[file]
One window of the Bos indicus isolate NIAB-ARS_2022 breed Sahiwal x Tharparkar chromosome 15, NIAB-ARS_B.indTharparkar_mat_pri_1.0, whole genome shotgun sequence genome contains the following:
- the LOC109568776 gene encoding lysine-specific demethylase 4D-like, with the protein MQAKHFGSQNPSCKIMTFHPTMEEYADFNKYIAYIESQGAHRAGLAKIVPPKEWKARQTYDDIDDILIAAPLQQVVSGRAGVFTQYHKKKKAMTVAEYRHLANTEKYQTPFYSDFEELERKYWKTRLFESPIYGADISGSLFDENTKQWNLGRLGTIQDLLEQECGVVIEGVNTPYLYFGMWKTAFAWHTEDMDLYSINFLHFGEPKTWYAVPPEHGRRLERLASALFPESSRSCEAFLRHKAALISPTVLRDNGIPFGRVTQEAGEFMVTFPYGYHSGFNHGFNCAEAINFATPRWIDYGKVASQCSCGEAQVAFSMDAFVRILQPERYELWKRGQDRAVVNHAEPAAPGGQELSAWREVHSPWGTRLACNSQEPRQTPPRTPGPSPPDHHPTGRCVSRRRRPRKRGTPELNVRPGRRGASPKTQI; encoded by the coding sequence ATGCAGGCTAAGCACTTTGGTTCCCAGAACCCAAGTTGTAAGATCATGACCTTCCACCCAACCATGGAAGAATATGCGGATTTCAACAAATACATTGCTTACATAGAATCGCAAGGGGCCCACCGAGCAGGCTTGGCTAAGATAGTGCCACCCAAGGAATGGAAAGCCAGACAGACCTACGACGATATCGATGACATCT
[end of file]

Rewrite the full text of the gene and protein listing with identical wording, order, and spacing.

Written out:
One window of the Bos indicus isolate NIAB-ARS_2022 breed Sahiwal x Tharparkar chromosome 15, NIAB-ARS_B.indTharparkar_mat_pri_1.0, whole genome shotgun sequence genome contains the following:
- the LOC109568776 gene encoding lysine-specific demethylase 4D-like, with the protein MQAKHFGSQNPSCKIMTFHPTMEEYADFNKYIAYIESQGAHRAGLAKIVPPKEWKARQTYDDIDDILIAAPLQQVVSGRAGVFTQYHKKKKAMTVAEYRHLANTEKYQTPFYSDFEELERKYWKTRLFESPIYGADISGSLFDENTKQWNLGRLGTIQDLLEQECGVVIEGVNTPYLYFGMWKTAFAWHTEDMDLYSINFLHFGEPKTWYAVPPEHGRRLERLASALFPESSRSCEAFLRHKAALISPTVLRDNGIPFGRVTQEAGEFMVTFPYGYHSGFNHGFNCAEAINFATPRWIDYGKVASQCSCGEAQVAFSMDAFVRILQPERYELWKRGQDRAVVNHAEPAAPGGQELSAWREVHSPWGTRLACNSQEPRQTPPRTPGPSPPDHHPTGRCVSRRRRPRKRGTPELNVRPGRRGASPKTQI; encoded by the coding sequence ATGCAGGCTAAGCACTTTGGTTCCCAGAACCCAAGTTGTAAGATCATGACCTTCCACCCAACCATGGAAGAATATGCGGATTTCAACAAATACATTGCTTACATAGAATCGCAAGGGGCCCACCGAGCAGGCTTGGCTAAGATAGTGCCACCCAAGGAATGGAAAGCCAGACAGACCTACGACGATATCGATGACATCT